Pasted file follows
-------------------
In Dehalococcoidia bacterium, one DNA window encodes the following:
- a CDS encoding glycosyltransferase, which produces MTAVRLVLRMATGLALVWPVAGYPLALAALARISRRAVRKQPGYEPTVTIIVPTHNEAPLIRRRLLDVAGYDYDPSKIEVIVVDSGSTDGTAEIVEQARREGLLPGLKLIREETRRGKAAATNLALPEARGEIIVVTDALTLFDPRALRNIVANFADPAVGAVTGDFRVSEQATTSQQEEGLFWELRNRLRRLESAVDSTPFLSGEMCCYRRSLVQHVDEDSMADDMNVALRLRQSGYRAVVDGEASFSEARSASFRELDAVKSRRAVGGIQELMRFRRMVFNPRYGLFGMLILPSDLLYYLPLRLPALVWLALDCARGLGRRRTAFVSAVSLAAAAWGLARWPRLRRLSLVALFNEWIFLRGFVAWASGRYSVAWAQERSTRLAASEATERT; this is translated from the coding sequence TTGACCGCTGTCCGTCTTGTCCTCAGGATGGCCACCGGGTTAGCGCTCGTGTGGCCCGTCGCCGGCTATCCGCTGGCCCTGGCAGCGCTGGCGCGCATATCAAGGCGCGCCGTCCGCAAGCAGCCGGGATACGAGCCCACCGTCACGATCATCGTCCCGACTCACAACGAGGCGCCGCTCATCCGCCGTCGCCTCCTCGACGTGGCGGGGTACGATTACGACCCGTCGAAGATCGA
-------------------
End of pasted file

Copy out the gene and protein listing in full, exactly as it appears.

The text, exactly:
In Dehalococcoidia bacterium, one DNA window encodes the following:
- a CDS encoding glycosyltransferase, which produces MTAVRLVLRMATGLALVWPVAGYPLALAALARISRRAVRKQPGYEPTVTIIVPTHNEAPLIRRRLLDVAGYDYDPSKIEVIVVDSGSTDGTAEIVEQARREGLLPGLKLIREETRRGKAAATNLALPEARGEIIVVTDALTLFDPRALRNIVANFADPAVGAVTGDFRVSEQATTSQQEEGLFWELRNRLRRLESAVDSTPFLSGEMCCYRRSLVQHVDEDSMADDMNVALRLRQSGYRAVVDGEASFSEARSASFRELDAVKSRRAVGGIQELMRFRRMVFNPRYGLFGMLILPSDLLYYLPLRLPALVWLALDCARGLGRRRTAFVSAVSLAAAAWGLARWPRLRRLSLVALFNEWIFLRGFVAWASGRYSVAWAQERSTRLAASEATERT; this is translated from the coding sequence TTGACCGCTGTCCGTCTTGTCCTCAGGATGGCCACCGGGTTAGCGCTCGTGTGGCCCGTCGCCGGCTATCCGCTGGCCCTGGCAGCGCTGGCGCGCATATCAAGGCGCGCCGTCCGCAAGCAGCCGGGATACGAGCCCACCGTCACGATCATCGTCCCGACTCACAACGAGGCGCCGCTCATCCGCCGTCGCCTCCTCGACGTGGCGGGGTACGATTACGACCCGTCGAAGATCGA